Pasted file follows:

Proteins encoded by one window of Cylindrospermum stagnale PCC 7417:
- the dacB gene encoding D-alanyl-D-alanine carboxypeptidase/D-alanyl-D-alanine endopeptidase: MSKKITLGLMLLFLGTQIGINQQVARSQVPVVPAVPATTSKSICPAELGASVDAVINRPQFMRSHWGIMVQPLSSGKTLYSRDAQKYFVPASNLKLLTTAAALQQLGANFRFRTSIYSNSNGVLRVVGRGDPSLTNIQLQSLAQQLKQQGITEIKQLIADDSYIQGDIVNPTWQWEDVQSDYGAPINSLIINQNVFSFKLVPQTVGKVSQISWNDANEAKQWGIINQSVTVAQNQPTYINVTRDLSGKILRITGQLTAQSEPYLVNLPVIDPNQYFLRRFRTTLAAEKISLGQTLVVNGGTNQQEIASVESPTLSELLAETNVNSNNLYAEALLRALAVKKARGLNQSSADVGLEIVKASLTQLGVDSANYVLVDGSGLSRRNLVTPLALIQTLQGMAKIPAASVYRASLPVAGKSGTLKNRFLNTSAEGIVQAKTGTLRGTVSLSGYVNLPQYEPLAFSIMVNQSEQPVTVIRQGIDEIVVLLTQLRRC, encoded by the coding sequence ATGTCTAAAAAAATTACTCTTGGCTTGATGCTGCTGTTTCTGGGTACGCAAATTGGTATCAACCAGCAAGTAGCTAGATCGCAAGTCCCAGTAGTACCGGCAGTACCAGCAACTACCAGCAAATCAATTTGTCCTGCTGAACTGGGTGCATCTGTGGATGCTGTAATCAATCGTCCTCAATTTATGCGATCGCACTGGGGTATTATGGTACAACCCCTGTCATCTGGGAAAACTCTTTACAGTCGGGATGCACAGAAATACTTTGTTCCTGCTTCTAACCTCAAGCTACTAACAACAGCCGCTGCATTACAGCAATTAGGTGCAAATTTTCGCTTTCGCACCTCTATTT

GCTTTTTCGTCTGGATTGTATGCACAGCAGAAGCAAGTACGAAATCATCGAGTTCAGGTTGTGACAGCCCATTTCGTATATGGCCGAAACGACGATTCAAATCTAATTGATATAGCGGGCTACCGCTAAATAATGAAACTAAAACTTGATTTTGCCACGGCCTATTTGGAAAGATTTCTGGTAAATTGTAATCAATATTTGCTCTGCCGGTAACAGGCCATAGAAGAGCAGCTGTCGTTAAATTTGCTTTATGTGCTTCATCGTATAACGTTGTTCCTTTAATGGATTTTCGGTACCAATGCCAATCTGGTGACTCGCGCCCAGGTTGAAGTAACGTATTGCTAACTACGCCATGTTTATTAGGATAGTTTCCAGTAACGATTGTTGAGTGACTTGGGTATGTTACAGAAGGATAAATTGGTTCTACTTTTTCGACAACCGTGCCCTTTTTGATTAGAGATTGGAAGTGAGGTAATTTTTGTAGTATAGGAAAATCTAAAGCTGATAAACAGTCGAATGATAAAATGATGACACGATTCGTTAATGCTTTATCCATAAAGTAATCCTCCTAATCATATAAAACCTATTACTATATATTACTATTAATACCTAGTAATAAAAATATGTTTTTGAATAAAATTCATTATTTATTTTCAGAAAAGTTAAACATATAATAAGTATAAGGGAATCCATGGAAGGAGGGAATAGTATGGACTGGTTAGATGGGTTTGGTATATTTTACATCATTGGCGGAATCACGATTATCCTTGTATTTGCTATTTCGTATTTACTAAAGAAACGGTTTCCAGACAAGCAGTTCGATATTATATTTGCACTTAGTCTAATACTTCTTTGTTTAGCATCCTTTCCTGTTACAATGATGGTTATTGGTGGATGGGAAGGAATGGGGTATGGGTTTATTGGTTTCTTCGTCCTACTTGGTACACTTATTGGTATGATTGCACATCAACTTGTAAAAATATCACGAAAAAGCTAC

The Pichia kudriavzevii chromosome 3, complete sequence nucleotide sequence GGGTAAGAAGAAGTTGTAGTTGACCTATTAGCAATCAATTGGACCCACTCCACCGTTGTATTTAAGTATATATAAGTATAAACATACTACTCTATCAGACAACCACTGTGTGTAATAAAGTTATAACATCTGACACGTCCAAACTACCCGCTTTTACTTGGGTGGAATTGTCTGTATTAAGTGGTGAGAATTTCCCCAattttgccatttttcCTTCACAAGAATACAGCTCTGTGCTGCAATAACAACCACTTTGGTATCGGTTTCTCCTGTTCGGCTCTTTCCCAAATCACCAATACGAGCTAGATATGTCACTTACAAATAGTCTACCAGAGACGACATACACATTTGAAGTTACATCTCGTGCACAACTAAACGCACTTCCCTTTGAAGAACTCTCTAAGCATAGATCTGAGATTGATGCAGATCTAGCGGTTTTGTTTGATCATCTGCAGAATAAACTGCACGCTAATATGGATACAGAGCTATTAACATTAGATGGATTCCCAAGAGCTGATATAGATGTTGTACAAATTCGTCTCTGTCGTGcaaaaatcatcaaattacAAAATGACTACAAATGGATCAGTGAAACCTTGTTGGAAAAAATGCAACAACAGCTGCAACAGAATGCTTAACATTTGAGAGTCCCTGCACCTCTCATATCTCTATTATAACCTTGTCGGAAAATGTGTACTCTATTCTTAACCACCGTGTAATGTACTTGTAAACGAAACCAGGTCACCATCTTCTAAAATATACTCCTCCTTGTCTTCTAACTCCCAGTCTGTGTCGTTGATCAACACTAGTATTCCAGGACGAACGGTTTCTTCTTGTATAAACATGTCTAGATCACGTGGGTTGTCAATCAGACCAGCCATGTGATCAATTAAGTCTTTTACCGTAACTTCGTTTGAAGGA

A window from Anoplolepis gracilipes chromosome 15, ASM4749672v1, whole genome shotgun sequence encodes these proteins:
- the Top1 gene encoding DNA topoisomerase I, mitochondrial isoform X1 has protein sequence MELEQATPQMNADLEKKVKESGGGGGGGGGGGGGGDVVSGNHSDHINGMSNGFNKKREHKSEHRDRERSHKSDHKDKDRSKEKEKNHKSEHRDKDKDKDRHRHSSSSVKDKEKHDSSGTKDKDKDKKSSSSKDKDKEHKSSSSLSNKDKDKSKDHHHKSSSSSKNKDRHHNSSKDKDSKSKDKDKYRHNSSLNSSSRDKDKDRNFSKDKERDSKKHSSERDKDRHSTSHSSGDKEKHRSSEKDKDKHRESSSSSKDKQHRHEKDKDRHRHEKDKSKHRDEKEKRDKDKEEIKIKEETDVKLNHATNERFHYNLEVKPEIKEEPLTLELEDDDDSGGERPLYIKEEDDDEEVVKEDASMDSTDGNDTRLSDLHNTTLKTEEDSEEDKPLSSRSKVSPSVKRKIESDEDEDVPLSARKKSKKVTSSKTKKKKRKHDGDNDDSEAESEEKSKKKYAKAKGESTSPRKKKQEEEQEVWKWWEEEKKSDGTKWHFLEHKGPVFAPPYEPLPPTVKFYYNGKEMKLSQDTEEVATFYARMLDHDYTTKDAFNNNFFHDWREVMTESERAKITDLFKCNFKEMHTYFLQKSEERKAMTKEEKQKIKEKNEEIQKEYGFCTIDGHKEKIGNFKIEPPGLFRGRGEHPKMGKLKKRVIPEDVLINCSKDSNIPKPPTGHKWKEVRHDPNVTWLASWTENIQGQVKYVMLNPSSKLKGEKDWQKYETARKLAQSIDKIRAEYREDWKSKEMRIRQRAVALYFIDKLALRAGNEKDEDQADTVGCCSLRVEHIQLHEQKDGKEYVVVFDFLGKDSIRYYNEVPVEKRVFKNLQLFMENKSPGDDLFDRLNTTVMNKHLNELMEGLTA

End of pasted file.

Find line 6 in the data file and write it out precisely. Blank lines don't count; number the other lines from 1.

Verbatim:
- the Top1 gene encoding DNA topoisomerase I, mitochondrial isoform X1 has protein sequence MELEQATPQMNADLEKKVKESGGGGGGGGGGGGGGDVVSGNHSDHINGMSNGFNKKREHKSEHRDRERSHKSDHKDKDRSKEKEKNHKSEHRDKDKDKDRHRHSSSSVKDKEKHDSSGTKDKDKDKKSSSSKDKDKEHKSSSSLSNKDKDKSKDHHHKSSSSSKNKDRHHNSSKDKDSKSKDKDKYRHNSSLNSSSRDKDKDRNFSKDKERDSKKHSSERDKDRHSTSHSSGDKEKHRSSEKDKDKHRESSSSSKDKQHRHEKDKDRHRHEKDKSKHRDEKEKRDKDKEEIKIKEETDVKLNHATNERFHYNLEVKPEIKEEPLTLELEDDDDSGGERPLYIKEEDDDEEVVKEDASMDSTDGNDTRLSDLHNTTLKTEEDSEEDKPLSSRSKVSPSVKRKIESDEDEDVPLSARKKSKKVTSSKTKKKKRKHDGDNDDSEAESEEKSKKKYAKAKGESTSPRKKKQEEEQEVWKWWEEEKKSDGTKWHFLEHKGPVFAPPYEPLPPTVKFYYNGKEMKLSQDTEEVATFYARMLDHDYTTKDAFNNNFFHDWREVMTESERAKITDLFKCNFKEMHTYFLQKSEERKAMTKEEKQKIKEKNEEIQKEYGFCTIDGHKEKIGNFKIEPPGLFRGRGEHPKMGKLKKRVIPEDVLINCSKDSNIPKPPTGHKWKEVRHDPNVTWLASWTENIQGQVKYVMLNPSSKLKGEKDWQKYETARKLAQSIDKIRAEYREDWKSKEMRIRQRAVALYFIDKLALRAGNEKDEDQADTVGCCSLRVEHIQLHEQKDGKEYVVVFDFLGKDSIRYYNEVPVEKRVFKNLQLFMENKSPGDDLFDRLNTTVMNKHLNELMEGLTA